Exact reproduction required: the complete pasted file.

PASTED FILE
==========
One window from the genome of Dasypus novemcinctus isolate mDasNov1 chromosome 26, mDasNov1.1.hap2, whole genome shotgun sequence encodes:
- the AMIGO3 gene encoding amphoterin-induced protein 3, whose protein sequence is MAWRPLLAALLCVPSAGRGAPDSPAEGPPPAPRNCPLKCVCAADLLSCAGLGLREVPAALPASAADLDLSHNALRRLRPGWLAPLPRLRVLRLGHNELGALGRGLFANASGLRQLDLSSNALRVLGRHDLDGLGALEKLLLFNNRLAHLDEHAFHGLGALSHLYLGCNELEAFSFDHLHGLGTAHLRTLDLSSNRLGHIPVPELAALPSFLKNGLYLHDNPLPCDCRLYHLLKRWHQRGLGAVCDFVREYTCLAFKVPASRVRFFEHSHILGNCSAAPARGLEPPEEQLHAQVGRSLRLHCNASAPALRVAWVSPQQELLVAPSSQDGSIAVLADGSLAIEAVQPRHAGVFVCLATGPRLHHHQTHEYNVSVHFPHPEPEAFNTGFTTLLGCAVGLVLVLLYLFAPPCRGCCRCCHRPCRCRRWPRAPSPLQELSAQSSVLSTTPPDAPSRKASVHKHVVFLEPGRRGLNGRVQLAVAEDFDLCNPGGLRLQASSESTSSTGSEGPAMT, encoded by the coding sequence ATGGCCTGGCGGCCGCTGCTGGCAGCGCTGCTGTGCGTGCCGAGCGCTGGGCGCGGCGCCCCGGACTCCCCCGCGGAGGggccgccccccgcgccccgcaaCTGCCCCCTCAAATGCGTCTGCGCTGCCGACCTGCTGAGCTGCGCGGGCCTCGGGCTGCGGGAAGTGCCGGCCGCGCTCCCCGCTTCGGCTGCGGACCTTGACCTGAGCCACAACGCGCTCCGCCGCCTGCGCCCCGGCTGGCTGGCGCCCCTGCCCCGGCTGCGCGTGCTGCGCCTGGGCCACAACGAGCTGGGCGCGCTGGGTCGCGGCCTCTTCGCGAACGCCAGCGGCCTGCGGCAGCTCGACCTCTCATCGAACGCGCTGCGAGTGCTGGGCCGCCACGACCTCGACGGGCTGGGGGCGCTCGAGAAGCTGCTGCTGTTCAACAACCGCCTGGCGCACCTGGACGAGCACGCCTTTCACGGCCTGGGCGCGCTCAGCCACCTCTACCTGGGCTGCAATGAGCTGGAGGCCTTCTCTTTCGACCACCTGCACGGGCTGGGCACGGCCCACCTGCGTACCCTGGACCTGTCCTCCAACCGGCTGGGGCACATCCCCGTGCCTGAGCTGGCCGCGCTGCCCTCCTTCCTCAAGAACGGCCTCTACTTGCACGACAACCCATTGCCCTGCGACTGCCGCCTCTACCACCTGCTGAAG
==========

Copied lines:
One window from the genome of Dasypus novemcinctus isolate mDasNov1 chromosome 26, mDasNov1.1.hap2, whole genome shotgun sequence encodes:
- the AMIGO3 gene encoding amphoterin-induced protein 3, whose protein sequence is MAWRPLLAALLCVPSAGRGAPDSPAEGPPPAPRNCPLKCVCAADLLSCAGLGLREVPAALPASAADLDLSHNALRRLRPGWLAPLPRLRVLRLGHNELGALGRGLFANASGLRQLDLSSNALRVLGRHDLDGLGALEKLLLFNNRLAHLDEHAFHGLGALSHLYLGCNELEAFSFDHLHGLGTAHLRTLDLSSNRLGHIPVPELAALPSFLKNGLYLHDNPLPCDCRLYHLLKRWHQRGLGAVCDFVREYTCLAFKVPASRVRFFEHSHILGNCSAAPARGLEPPEEQLHAQVGRSLRLHCNASAPALRVAWVSPQQELLVAPSSQDGSIAVLADGSLAIEAVQPRHAGVFVCLATGPRLHHHQTHEYNVSVHFPHPEPEAFNTGFTTLLGCAVGLVLVLLYLFAPPCRGCCRCCHRPCRCRRWPRAPSPLQELSAQSSVLSTTPPDAPSRKASVHKHVVFLEPGRRGLNGRVQLAVAEDFDLCNPGGLRLQASSESTSSTGSEGPAMT, encoded by the coding sequence ATGGCCTGGCGGCCGCTGCTGGCAGCGCTGCTGTGCGTGCCGAGCGCTGGGCGCGGCGCCCCGGACTCCCCCGCGGAGGggccgccccccgcgccccgcaaCTGCCCCCTCAAATGCGTCTGCGCTGCCGACCTGCTGAGCTGCGCGGGCCTCGGGCTGCGGGAAGTGCCGGCCGCGCTCCCCGCTTCGGCTGCGGACCTTGACCTGAGCCACAACGCGCTCCGCCGCCTGCGCCCCGGCTGGCTGGCGCCCCTGCCCCGGCTGCGCGTGCTGCGCCTGGGCCACAACGAGCTGGGCGCGCTGGGTCGCGGCCTCTTCGCGAACGCCAGCGGCCTGCGGCAGCTCGACCTCTCATCGAACGCGCTGCGAGTGCTGGGCCGCCACGACCTCGACGGGCTGGGGGCGCTCGAGAAGCTGCTGCTGTTCAACAACCGCCTGGCGCACCTGGACGAGCACGCCTTTCACGGCCTGGGCGCGCTCAGCCACCTCTACCTGGGCTGCAATGAGCTGGAGGCCTTCTCTTTCGACCACCTGCACGGGCTGGGCACGGCCCACCTGCGTACCCTGGACCTGTCCTCCAACCGGCTGGGGCACATCCCCGTGCCTGAGCTGGCCGCGCTGCCCTCCTTCCTCAAGAACGGCCTCTACTTGCACGACAACCCATTGCCCTGCGACTGCCGCCTCTACCACCTGCTGAAG